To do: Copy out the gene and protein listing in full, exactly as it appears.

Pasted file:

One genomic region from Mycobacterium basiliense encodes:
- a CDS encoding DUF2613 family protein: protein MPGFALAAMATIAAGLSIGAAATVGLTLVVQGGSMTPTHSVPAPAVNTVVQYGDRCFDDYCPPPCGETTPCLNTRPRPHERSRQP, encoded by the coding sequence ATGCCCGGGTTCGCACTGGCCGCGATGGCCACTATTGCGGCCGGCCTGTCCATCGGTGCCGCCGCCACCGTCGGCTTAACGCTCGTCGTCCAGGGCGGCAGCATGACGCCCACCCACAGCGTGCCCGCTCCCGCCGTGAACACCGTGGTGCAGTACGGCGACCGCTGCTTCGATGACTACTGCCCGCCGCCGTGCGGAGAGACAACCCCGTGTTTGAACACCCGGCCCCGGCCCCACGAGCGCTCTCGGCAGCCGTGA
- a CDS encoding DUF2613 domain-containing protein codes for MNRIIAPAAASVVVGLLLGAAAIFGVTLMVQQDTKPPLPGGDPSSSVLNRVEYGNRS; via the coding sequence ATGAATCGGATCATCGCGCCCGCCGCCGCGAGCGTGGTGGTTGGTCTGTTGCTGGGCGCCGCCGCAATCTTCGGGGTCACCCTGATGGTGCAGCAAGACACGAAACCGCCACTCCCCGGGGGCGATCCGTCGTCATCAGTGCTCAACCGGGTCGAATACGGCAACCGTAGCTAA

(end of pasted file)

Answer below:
One genomic region from Mycobacterium basiliense encodes:
- a CDS encoding DUF2613 family protein: protein MPGFALAAMATIAAGLSIGAAATVGLTLVVQGGSMTPTHSVPAPAVNTVVQYGDRCFDDYCPPPCGETTPCLNTRPRPHERSRQP, encoded by the coding sequence ATGCCCGGGTTCGCACTGGCCGCGATGGCCACTATTGCGGCCGGCCTGTCCATCGGTGCCGCCGCCACCGTCGGCTTAACGCTCGTCGTCCAGGGCGGCAGCATGACGCCCACCCACAGCGTGCCCGCTCCCGCCGTGAACACCGTGGTGCAGTACGGCGACCGCTGCTTCGATGACTACTGCCCGCCGCCGTGCGGAGAGACAACCCCGTGTTTGAACACCCGGCCCCGGCCCCACGAGCGCTCTCGGCAGCCGTGA
- a CDS encoding DUF2613 domain-containing protein codes for MNRIIAPAAASVVVGLLLGAAAIFGVTLMVQQDTKPPLPGGDPSSSVLNRVEYGNRS; via the coding sequence ATGAATCGGATCATCGCGCCCGCCGCCGCGAGCGTGGTGGTTGGTCTGTTGCTGGGCGCCGCCGCAATCTTCGGGGTCACCCTGATGGTGCAGCAAGACACGAAACCGCCACTCCCCGGGGGCGATCCGTCGTCATCAGTGCTCAACCGGGTCGAATACGGCAACCGTAGCTAA